In both residential and commercial underwriting, the world has evolved well beyond the practices of the quintessential (and fictional) banker George Bailey at the Bedford Falls Building & Loan. Back then, lending decisions were heavily based on personal relationships and a banker knowing the business and character of the individual applying for the loan. And while character is still considered as one of the “Four C’s of underwriting,” the two C’s that garner the most attention in today’s underwriting process are Credit and Capacity especially in today’s COVID impacted market.
CRE lenders; including traditional banks, credit unions, and non-depository lenders, spend considerable time on credit and capacity, reviewing borrower financial statements and tax returns for insight into cash flow, debt-yield ratio, LTV, loan-to-cost ratio, and profit ratio. These and several other factors are assessed depending on loan type (conventional, SBA, bridge, construction, etc.).
But what about the fourth “C” in our underwriting equation? Collateral. With the country and the world in the throes of the COVID pandemic, how does this change the UW of different CRE asset classes given the need to be properly “collateralized.”
During my years with CoreLogic and First American, I watched banks and lenders take different positions on evaluating transaction collateral. Regardless of the institution, the universal mantra was the same: “Collateral is king! The asset secures all loan products. If the first three C’s fail, the only thing saving the lender from substantial loss is a properly collateralized loan. If proper due diligence was not completed during the underwriting phase, loss severity can be staggering.
Collateral Certainty includes four primary due diligence steps:
- Asset Valuation
- Environmental Risk Assessment
- Property condition inspection, and
- Flood zone determination
Let’s focus on the valuation of CRE properties – Asset Valuation.
Regardless of loan product, most commercial lending happens with loan-to-value ratios at 70% or below. While there are several different methods and valuation solutions, two products are most common in CRE lending. The first solution is a traditional commercial appraisal (general or MAI), widely considered the most comprehensive and accurate in the industry. The method requires a licensed appraiser, who may or may not be MAI, and can include both a comp-based and income-based valuation. The appraisal process can take 4-6 weeks and can cost, depending on property type, size, location, etc., over $4,000. Valuing residential properties, particularly in homogenous neighborhoods, is typically easier as comparable sales or listings are often readily available. However, valuing commercial properties can be much more challenging and laborious. But getting this step in the collateral certainty process wrong, even by 10%-15%, puts the lender or investor at significant risk in the event of default.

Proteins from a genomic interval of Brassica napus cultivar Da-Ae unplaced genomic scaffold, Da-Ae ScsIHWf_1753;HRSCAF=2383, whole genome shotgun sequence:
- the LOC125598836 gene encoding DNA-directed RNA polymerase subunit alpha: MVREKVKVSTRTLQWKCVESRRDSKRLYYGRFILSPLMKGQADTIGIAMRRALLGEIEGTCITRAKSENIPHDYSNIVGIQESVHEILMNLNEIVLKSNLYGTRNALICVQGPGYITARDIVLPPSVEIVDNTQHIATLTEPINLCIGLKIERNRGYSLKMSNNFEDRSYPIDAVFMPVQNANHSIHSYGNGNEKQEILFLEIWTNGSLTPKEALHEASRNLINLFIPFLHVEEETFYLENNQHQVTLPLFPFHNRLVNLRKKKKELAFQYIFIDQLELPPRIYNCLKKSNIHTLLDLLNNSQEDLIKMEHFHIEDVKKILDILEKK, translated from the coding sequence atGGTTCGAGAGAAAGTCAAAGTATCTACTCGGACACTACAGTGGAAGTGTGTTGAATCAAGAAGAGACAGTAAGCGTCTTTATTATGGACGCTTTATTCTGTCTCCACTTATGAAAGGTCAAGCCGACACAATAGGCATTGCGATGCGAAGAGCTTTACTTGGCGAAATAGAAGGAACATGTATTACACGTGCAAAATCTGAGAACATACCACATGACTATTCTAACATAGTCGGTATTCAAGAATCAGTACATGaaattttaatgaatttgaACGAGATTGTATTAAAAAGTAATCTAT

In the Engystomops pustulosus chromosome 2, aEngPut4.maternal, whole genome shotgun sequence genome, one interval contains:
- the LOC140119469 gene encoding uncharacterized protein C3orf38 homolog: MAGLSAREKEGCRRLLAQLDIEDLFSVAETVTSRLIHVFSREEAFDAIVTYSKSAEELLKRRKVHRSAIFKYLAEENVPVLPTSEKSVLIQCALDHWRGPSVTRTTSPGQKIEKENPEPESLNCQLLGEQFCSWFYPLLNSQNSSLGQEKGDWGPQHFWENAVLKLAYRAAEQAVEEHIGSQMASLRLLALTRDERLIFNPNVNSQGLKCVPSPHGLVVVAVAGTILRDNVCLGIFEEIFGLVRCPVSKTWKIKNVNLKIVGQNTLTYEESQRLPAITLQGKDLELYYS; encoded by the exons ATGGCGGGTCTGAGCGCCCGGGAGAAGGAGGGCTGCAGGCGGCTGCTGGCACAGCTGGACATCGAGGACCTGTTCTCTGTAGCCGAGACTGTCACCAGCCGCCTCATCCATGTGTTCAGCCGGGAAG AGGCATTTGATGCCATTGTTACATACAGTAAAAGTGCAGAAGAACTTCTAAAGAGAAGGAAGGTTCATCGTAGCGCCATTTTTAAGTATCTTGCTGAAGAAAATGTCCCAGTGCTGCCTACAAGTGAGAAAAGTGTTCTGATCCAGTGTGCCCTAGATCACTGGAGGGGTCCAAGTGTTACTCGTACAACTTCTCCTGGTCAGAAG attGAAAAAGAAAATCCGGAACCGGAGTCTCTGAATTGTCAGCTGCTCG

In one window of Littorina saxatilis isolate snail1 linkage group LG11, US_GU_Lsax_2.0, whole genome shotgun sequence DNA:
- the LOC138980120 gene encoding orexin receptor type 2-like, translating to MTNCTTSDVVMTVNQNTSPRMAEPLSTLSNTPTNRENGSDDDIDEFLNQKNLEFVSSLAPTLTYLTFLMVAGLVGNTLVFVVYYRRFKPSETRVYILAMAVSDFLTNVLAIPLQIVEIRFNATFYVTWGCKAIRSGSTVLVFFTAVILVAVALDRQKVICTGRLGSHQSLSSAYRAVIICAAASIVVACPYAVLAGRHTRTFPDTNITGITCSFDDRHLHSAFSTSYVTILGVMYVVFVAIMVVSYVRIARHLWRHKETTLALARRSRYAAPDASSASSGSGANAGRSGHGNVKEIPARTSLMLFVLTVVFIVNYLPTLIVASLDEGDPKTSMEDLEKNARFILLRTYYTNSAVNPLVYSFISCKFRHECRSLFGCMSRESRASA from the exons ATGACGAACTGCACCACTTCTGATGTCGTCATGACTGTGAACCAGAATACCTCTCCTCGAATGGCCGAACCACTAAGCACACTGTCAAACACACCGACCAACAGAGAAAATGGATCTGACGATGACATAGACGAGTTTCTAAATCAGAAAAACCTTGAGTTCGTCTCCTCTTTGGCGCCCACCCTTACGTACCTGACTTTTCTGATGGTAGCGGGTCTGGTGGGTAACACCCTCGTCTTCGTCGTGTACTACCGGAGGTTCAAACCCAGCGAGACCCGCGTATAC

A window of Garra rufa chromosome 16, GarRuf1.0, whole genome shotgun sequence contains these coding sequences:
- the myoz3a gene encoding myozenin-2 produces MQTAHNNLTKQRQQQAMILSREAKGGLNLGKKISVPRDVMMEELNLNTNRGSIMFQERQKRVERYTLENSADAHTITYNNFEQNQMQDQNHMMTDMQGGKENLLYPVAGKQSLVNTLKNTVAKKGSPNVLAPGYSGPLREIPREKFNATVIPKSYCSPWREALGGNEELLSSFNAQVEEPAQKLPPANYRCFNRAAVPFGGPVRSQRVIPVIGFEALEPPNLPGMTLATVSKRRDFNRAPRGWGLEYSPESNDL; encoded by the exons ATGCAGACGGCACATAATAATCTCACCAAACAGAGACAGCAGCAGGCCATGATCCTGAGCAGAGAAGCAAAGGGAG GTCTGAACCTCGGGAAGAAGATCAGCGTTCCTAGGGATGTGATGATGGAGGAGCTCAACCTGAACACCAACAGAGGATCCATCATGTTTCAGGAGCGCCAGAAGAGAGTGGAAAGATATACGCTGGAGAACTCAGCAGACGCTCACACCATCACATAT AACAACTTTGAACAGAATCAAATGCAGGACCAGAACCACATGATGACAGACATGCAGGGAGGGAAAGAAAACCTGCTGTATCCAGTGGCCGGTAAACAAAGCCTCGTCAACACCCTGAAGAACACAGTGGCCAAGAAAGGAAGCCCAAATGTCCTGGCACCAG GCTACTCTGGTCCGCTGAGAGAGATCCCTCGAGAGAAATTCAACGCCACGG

Another increasingly common valuation product is the commercial evaluation because it is a faster, more cost-effective, yet fully compliant commercial valuation solution. Turn times for commercial evaluations often clock in at under ten days and cost a fraction of a full appraisal. But as you would expect, rules and regulations apply to different use cases. First, commercial evaluations can only be used on loans $500,000 and less (*unless the lender is a credit union – then loan amount can be up to $1 million). Complicating things further, 23 states do not allow anyone but a USPAP licensed appraiser to “conclude the value” for a property. As a result, costs and turn times for this alternative tend to be a bit greater in these states. Brokers may do the fieldwork and data collection, but the selection of comparable sales and value conclusions must be completed and signed off by a licensed appraiser.
Lastly, it’s worth mentioning that CREtelligent will soon offer an Automated Valuation Model (CAVM) that can estimate the value of CRE properties in four asset classes (multi-family, retail, industrial, and office). This report can be run from our RADIUS platform in under 30 seconds. While it won’t replace an appraisal to establish the value in a CRE transaction, its use case is broad to include site selection, listing price determination, value screening at application, appraisal review, portfolio value updates, and more. If there is anything we can do to help explain some of the points made in this article, feel free to reach to us at any time at LetUsHelp@cretelligent.com